The reset database technique, can be done in several ways, however speed in TDD is essential as the faster you get feedback from you tests the faster you learn what decisions to take next, so the most common technique is an in memory database, like HypersonicSQL or Cloudscape for Java, or SqlLite or Firebird for everyone. However this technique can be just as misleading as the mocking of the database in some cases, as database engines are different, and you could end up with your tests working but deployed on the real server the code to fail. In order to avoid this, you can write your tests directly against the database engine you will deploy, sacrificing speed for safety.

In order to recreate a database's state, you can clean/re-create the database and populate it from code (using an ORM/ DataSets etc) or using a sql script that does all this. The second approach might prove faster but, it is even less maintainable then the first so great caution must be imposed. However, there is a tool, that can really help us with this latter technique, who's usage in this context will be proven today.

Back to work

In TDD the first step is to write a test, make it fail then make it work (red/green factor - see: ....). Let's write the test:

[TestFixture]
public class TestSalesReport
{
SalesReportDAO dao = new SalesReportDAO();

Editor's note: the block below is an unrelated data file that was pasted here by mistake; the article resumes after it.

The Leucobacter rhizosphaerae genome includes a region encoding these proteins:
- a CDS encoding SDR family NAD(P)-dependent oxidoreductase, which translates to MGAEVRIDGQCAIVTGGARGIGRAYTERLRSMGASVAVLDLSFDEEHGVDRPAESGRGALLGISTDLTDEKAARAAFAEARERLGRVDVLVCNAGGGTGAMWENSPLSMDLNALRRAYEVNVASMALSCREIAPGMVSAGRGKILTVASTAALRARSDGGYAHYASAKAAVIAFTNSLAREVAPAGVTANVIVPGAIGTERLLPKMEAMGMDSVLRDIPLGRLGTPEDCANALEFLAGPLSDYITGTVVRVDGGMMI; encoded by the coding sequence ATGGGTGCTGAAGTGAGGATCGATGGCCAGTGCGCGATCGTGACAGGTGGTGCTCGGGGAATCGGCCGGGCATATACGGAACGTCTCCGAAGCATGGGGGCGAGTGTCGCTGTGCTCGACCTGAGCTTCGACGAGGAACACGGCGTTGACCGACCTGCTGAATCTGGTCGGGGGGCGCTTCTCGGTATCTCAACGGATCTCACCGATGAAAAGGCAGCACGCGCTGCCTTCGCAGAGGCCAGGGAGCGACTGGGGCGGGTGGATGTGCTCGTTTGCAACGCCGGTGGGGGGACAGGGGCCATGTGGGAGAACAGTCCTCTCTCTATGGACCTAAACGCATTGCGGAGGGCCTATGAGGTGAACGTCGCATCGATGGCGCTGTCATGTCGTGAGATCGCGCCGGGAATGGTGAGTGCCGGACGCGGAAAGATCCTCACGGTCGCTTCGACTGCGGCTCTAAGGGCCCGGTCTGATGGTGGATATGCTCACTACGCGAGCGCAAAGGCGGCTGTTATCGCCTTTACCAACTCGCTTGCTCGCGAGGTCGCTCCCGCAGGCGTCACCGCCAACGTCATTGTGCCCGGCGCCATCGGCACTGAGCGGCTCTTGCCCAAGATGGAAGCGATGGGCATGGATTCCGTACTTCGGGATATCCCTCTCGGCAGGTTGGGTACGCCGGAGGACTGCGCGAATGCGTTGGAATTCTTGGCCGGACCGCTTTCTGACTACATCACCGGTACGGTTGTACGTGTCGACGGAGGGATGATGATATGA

[SetUp]
public void ResetDatabase()
{
}

[Test]
public void TestProductsAndQtySold()
{
DataSet reportDataSet = dao.GetSalesReport();
DataTable report = reportDataSet.Tables[0];

Assert.AreEqual(4, report.Rows.Count, "we should have 4 rows");
}
}
As you can see we will need to add the code to the test that resets the database state. Now let's create the database and put data the test data into it, then using the amazing Tychotic Database Scripter [2] we will export the whole database state as a stored procedure that can be run in our test's setup.



and put the values in the acceptance test into it (OrderLines table):



Now let's export the script with the database scripter and create the stored procedure. The stored procedure's code is:


if exists (select * from dbo.sysobjects where id = object_id(N'[dbo].[SETUP]') and OBJECTPROPERTY(id, N'IsProcedure') = 1)
drop procedure [dbo].[SETUP]
GO

CREATE PROCEDURE [dbo].[SETUP]
AS

BEGIN

-- DELETES
DELETE FROM [dbo].[OrderLines];
DELETE FROM [dbo].[Orders];
DELETE FROM [dbo].[Customers];
DELETE FROM [dbo].[Products];

-- Products
SET IDENTITY_INSERT [dbo].[Products] ON;
INSERT INTO [dbo].[Products]
(
ID
,Name
,Price
)
SELECT 1,'xxy mobile phone',200.0000 UNION
SELECT 2,'xxy mobile charger',15.0000 UNION
SELECT 3,'bluetooth adapter ',20.0000 UNION
SELECT 4,'product #no name ',50.0000
SET IDENTITY_INSERT [dbo].[Products] OFF;

-- Customers
SET IDENTITY_INSERT [dbo].[Customers] ON;
INSERT INTO [dbo].[Customers]
(
ID
,Name
,Address
)
SELECT 1,'company #1 limited',NULL UNION
SELECT 2,'company #2 limited',NULL
SET IDENTITY_INSERT [dbo].[Customers] OFF;

-- Orders
SET IDENTITY_INSERT [dbo].[Orders] ON;
INSERT INTO [dbo].[Orders]
(
ID
,CustomerID
,OrderNo
,Total
)
SELECT 1,1,'order #123',430.0000 UNION
SELECT 2,1,'order #124',15.0000 UNION
SELECT 3,2,'order #125',65.0000
SET IDENTITY_INSERT [dbo].[Orders] OFF;

-- OrderLines
SET IDENTITY_INSERT [dbo].[OrderLines] ON;
INSERT INTO [dbo].[OrderLines]
(
ID
,OrderID
,ProductID
,UnitPrice
,Quantity
,Total
)
SELECT 1,1,1,200.0000,2,400.0000 UNION
SELECT 2,1,2,15.0000,2,30.0000 UNION
SELECT 3,2,2,15.0000,1,15.0000 UNION
SELECT 4,3,3,20.0000,1,20.0000 UNION
SELECT 5,3,2,15.0000,3,45.0000
SET IDENTITY_INSERT [dbo].[OrderLines] OFF;

END;
GO